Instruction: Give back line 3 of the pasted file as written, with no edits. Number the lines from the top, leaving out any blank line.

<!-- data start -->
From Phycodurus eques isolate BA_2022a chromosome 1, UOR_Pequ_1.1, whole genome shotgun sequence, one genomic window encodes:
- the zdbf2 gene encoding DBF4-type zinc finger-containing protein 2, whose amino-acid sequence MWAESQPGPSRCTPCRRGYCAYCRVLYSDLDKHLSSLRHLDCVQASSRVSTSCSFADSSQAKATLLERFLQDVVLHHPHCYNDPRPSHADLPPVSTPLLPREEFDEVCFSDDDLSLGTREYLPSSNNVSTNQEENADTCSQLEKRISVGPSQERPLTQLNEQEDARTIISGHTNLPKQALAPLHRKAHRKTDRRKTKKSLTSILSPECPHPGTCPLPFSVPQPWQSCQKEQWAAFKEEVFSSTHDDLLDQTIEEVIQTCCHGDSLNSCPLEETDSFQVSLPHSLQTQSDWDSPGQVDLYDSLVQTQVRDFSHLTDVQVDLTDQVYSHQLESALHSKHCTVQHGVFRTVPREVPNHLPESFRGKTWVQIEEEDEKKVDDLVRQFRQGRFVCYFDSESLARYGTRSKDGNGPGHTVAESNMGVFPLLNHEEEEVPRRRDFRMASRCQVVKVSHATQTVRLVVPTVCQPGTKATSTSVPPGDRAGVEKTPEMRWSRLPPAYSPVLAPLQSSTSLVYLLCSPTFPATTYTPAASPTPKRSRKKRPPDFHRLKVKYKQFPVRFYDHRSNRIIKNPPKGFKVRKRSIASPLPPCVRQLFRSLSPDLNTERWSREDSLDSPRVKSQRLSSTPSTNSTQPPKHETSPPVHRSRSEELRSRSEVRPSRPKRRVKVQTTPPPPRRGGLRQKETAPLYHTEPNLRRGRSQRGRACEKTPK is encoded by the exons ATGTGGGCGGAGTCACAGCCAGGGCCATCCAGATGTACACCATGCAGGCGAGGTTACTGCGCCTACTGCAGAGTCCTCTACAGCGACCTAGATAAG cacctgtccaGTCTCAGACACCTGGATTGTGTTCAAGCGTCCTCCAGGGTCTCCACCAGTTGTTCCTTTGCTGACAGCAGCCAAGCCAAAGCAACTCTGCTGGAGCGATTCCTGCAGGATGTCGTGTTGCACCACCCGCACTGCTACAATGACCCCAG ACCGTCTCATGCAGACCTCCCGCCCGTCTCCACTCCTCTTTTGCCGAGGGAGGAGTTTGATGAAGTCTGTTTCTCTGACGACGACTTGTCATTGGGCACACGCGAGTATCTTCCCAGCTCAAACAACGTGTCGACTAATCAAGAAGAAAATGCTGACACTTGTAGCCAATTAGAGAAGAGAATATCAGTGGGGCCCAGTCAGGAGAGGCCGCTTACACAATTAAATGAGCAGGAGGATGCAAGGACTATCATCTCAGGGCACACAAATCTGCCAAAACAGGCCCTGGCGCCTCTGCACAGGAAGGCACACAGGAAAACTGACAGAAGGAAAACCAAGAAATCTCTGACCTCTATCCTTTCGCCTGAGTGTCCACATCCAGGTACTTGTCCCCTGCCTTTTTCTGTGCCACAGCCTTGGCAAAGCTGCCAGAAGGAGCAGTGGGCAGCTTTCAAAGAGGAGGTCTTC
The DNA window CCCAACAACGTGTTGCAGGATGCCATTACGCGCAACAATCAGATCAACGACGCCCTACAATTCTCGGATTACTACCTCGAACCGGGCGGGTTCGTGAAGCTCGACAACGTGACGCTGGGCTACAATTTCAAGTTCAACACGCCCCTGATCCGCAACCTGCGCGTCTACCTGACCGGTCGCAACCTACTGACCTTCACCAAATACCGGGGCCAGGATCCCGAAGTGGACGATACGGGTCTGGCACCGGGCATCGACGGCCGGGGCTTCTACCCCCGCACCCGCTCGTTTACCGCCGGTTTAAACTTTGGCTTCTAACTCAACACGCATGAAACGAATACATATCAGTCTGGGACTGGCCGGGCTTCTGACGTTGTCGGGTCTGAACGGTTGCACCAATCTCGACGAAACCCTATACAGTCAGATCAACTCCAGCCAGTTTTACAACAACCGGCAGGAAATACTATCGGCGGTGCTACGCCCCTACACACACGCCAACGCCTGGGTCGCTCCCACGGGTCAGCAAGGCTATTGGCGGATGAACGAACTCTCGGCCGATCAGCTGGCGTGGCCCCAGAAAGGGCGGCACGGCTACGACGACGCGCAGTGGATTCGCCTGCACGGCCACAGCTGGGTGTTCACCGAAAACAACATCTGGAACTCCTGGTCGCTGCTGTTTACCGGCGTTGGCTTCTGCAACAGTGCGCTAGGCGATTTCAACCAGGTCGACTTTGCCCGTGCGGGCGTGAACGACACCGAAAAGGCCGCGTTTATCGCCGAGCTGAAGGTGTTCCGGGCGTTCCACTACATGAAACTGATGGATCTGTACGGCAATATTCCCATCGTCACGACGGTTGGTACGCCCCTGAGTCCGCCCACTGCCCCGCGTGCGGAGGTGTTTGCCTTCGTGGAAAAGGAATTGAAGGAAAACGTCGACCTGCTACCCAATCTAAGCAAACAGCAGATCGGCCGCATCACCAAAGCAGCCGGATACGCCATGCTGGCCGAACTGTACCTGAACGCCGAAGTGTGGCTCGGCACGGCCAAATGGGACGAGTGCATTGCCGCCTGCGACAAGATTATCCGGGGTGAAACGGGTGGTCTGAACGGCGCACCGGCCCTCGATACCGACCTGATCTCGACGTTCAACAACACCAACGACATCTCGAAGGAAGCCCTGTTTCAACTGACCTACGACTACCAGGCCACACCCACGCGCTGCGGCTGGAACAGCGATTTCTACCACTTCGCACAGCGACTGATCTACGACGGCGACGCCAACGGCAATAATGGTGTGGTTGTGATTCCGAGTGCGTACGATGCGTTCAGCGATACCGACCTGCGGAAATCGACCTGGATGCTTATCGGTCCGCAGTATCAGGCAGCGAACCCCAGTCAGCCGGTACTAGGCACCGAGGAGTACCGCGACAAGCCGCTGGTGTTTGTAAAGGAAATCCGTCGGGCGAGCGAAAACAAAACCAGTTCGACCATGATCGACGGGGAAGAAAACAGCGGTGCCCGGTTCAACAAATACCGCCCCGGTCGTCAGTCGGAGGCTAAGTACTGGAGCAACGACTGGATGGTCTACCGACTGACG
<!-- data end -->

The DNA window CCCAACAACGTGTTGCAGGATGCCATTACGCGCAACAATCAGATCAACGACGCCCTACAATTCTCGGATTACTACCTCGAACCGGGCGGGTTCGTGAAGCTCGACAACGTGACGCTGGGCTACAATTTCAAGTTCAACACGCCCCTGATCCGCAACCTGCGCGTCTACCTGACCGGTCGCAACCTACTGACCTTCACCAAATACCGGGGCCAGGATCCCGAAGTGGACGATACGGGTCTGGCACCGGGCATCGACGGCCGGGGCTTCTACCCCCGCACCCGCTCGTTTACCGCCGGTTTAAACTTTGGCTTCTAACTCAACACGCATGAAACGAATACATATCAGTCTGGGACTGGCCGGGCTTCTGACGTTGTCGGGTCTGAACGGTTGCACCAATCTCGACGAAACCCTATACAGTCAGATCAACTCCAGCCAGTTTTACAACAACCGGCAGGAAATACTATCGGCGGTGCTACGCCCCTACACACACGCCAACGCCTGGGTCGCTCCCACGGGTCAGCAAGGCTATTGGCGGATGAACGAACTCTCGGCCGATCAGCTGGCGTGGCCCCAGAAAGGGCGGCACGGCTACGACGACGCGCAGTGGATTCGCCTGCACGGCCACAGCTGGGTGTTCACCGAAAACAACATCTGGAACTCCTGGTCGCTGCTGTTTACCGGCGTTGGCTTCTGCAACAGTGCGCTAGGCGATTTCAACCAGGTCGACTTTGCCCGTGCGGGCGTGAACGACACCGAAAAGGCCGCGTTTATCGCCGAGCTGAAGGTGTTCCGGGCGTTCCACTACATGAAACTGATGGATCTGTACGGCAATATTCCCATCGTCACGACGGTTGGTACGCCCCTGAGTCCGCCCACTGCCCCGCGTGCGGAGGTGTTTGCCTTCGTGGAAAAGGAATTGAAGGAAAACGTCGACCTGCTACCCAATCTAAGCAAACAGCAGATCGGCCGCATCACCAAAGCAGCCGGATACGCCATGCTGGCCGAACTGTACCTGAACGCCGAAGTGTGGCTCGGCACGGCCAAATGGGACGAGTGCATTGCCGCCTGCGACAAGATTATCCGGGGTGAAACGGGTGGTCTGAACGGCGCACCGGCCCTCGATACCGACCTGATCTCGACGTTCAACAACACCAACGACATCTCGAAGGAAGCCCTGTTTCAACTGACCTACGACTACCAGGCCACACCCACGCGCTGCGGCTGGAACAGCGATTTCTACCACTTCGCACAGCGACTGATCTACGACGGCGACGCCAACGGCAATAATGGTGTGGTTGTGATTCCGAGTGCGTACGATGCGTTCAGCGATACCGACCTGCGGAAATCGACCTGGATGCTTATCGGTCCGCAGTATCAGGCAGCGAACCCCAGTCAGCCGGTACTAGGCACCGAGGAGTACCGCGACAAGCCGCTGGTGTTTGTAAAGGAAATCCGTCGGGCGAGCGAAAACAAAACCAGTTCGACCATGATCGACGGGGAAGAAAACAGCGGTGCCCGGTTCAACAAATACCGCCCCGGTCGTCAGTCGGAGGCTAAGTACTGGAGCAACGACTGGATGGTCTACCGACTGACG